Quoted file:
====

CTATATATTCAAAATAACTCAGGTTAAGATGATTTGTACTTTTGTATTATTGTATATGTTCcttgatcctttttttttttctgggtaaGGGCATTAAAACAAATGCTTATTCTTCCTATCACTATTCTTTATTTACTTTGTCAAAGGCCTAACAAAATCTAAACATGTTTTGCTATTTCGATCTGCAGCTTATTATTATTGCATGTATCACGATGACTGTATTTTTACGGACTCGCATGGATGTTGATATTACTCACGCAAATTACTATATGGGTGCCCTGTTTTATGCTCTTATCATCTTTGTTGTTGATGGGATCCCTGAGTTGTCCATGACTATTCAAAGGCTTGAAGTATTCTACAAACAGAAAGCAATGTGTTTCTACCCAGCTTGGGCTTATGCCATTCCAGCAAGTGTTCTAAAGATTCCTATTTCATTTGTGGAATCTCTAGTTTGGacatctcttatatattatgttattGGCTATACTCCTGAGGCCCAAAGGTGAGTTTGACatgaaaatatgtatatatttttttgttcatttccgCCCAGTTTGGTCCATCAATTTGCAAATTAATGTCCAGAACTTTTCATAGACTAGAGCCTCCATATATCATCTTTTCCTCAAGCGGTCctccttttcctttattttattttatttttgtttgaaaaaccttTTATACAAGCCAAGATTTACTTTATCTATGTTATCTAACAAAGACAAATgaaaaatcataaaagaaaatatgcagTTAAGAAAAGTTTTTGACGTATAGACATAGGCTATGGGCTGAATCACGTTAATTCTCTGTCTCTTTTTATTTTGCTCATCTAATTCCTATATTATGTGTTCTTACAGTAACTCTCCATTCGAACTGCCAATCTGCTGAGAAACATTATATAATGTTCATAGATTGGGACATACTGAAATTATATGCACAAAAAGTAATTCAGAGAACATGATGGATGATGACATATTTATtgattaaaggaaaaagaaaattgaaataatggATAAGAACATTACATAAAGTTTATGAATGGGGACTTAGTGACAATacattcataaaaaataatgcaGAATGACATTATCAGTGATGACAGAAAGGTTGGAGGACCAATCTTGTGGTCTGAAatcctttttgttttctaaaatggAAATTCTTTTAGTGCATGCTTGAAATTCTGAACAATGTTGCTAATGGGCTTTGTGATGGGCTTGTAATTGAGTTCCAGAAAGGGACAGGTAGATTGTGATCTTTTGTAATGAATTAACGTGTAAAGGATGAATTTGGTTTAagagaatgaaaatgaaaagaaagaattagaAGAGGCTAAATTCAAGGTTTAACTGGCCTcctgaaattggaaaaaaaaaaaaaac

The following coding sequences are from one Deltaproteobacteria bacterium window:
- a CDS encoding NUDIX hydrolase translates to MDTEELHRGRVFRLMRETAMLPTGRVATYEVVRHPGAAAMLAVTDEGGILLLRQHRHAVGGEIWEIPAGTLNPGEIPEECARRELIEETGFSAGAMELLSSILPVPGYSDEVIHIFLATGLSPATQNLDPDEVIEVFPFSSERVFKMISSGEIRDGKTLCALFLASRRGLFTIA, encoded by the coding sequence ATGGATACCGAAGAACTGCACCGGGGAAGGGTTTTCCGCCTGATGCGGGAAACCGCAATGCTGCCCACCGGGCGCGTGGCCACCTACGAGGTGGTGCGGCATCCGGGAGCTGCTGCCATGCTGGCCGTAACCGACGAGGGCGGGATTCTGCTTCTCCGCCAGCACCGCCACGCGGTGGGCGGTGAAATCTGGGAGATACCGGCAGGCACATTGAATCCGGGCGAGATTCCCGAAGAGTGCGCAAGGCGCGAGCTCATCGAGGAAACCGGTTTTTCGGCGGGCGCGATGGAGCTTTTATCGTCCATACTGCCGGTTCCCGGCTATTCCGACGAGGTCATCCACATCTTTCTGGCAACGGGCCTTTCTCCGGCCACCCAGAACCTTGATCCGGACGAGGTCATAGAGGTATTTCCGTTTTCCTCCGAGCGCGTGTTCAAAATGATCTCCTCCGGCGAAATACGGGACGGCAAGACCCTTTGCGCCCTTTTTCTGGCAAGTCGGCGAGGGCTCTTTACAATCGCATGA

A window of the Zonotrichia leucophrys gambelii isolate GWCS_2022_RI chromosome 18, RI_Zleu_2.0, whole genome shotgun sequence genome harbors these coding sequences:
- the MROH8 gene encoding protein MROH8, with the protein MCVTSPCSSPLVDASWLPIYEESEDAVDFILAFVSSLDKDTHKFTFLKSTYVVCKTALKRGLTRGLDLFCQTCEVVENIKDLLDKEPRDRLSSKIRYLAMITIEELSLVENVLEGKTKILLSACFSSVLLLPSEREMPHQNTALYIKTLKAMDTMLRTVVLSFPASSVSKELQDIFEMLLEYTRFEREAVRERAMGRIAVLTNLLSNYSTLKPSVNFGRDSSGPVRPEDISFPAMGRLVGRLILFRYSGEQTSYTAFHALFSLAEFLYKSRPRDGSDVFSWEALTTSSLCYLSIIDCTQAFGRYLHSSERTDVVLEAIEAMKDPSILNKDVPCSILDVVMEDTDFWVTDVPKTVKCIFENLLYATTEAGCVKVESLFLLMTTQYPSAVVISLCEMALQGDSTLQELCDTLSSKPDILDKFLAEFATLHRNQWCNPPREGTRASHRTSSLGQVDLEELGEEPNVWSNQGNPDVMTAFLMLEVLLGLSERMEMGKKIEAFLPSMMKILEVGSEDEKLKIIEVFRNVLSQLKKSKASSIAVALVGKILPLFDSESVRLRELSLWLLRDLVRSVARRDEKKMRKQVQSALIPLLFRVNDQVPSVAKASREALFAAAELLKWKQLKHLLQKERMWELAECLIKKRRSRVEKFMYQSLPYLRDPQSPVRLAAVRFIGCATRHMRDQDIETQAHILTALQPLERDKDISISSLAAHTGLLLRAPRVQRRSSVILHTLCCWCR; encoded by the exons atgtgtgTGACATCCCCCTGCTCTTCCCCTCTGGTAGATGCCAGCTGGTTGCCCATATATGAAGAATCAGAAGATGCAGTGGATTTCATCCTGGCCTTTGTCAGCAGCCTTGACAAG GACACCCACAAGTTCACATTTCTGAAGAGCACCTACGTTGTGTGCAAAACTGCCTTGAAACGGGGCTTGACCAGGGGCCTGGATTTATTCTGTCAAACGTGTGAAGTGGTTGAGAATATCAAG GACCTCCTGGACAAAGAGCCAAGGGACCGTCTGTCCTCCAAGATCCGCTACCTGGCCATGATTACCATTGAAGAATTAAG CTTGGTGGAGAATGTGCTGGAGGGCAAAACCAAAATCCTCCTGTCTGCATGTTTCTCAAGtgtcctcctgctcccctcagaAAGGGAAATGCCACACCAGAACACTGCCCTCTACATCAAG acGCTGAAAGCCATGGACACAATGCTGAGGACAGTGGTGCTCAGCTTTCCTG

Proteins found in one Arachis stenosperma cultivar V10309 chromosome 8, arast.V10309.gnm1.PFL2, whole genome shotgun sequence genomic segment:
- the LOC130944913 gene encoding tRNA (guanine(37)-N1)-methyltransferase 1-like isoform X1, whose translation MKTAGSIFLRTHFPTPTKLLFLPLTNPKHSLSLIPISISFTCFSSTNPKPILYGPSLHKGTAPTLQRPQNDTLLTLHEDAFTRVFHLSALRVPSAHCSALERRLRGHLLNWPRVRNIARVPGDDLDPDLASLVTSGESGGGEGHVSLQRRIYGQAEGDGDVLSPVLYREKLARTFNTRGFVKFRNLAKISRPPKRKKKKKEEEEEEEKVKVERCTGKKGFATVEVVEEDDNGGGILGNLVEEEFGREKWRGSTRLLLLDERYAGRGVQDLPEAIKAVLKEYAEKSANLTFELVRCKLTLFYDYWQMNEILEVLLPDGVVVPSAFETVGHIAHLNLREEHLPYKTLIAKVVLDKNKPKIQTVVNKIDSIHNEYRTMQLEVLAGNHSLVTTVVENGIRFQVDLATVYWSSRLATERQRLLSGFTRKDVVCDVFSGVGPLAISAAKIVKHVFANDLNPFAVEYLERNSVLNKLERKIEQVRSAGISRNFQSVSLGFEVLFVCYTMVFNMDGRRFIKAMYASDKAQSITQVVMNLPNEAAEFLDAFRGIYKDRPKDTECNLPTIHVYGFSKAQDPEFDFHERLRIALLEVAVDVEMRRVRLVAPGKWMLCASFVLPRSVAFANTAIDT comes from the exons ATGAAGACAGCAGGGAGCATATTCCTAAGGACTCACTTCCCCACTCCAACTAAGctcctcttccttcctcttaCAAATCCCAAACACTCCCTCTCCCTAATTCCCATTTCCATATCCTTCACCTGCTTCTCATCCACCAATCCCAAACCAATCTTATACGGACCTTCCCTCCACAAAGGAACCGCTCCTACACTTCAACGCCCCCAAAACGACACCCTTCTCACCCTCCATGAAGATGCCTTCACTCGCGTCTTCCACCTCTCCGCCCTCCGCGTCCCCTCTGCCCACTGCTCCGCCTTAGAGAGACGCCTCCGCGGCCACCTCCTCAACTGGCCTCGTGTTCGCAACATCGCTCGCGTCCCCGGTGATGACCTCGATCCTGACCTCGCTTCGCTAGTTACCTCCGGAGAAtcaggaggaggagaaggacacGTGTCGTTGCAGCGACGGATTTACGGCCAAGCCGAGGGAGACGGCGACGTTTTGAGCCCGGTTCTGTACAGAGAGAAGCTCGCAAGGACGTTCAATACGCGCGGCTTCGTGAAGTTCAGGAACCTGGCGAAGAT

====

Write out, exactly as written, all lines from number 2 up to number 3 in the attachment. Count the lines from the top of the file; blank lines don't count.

The following coding sequences are from one Deltaproteobacteria bacterium window:
- a CDS encoding NUDIX hydrolase translates to MDTEELHRGRVFRLMRETAMLPTGRVATYEVVRHPGAAAMLAVTDEGGILLLRQHRHAVGGEIWEIPAGTLNPGEIPEECARRELIEETGFSAGAMELLSSILPVPGYSDEVIHIFLATGLSPATQNLDPDEVIEVFPFSSERVFKMISSGEIRDGKTLCALFLASRRGLFTIA, encoded by the coding sequence ATGGATACCGAAGAACTGCACCGGGGAAGGGTTTTCCGCCTGATGCGGGAAACCGCAATGCTGCCCACCGGGCGCGTGGCCACCTACGAGGTGGTGCGGCATCCGGGAGCTGCTGCCATGCTGGCCGTAACCGACGAGGGCGGGATTCTGCTTCTCCGCCAGCACCGCCACGCGGTGGGCGGTGAAATCTGGGAGATACCGGCAGGCACATTGAATCCGGGCGAGATTCCCGAAGAGTGCGCAAGGCGCGAGCTCATCGAGGAAACCGGTTTTTCGGCGGGCGCGATGGAGCTTTTATCGTCCATACTGCCGGTTCCCGGCTATTCCGACGAGGTCATCCACATCTTTCTGGCAACGGGCCTTTCTCCGGCCACCCAGAACCTTGATCCGGACGAGGTCATAGAGGTATTTCCGTTTTCCTCCGAGCGCGTGTTCAAAATGATCTCCTCCGGCGAAATACGGGACGGCAAGACCCTTTGCGCCCTTTTTCTGGCAAGTCGGCGAGGGCTCTTTACAATCGCATGA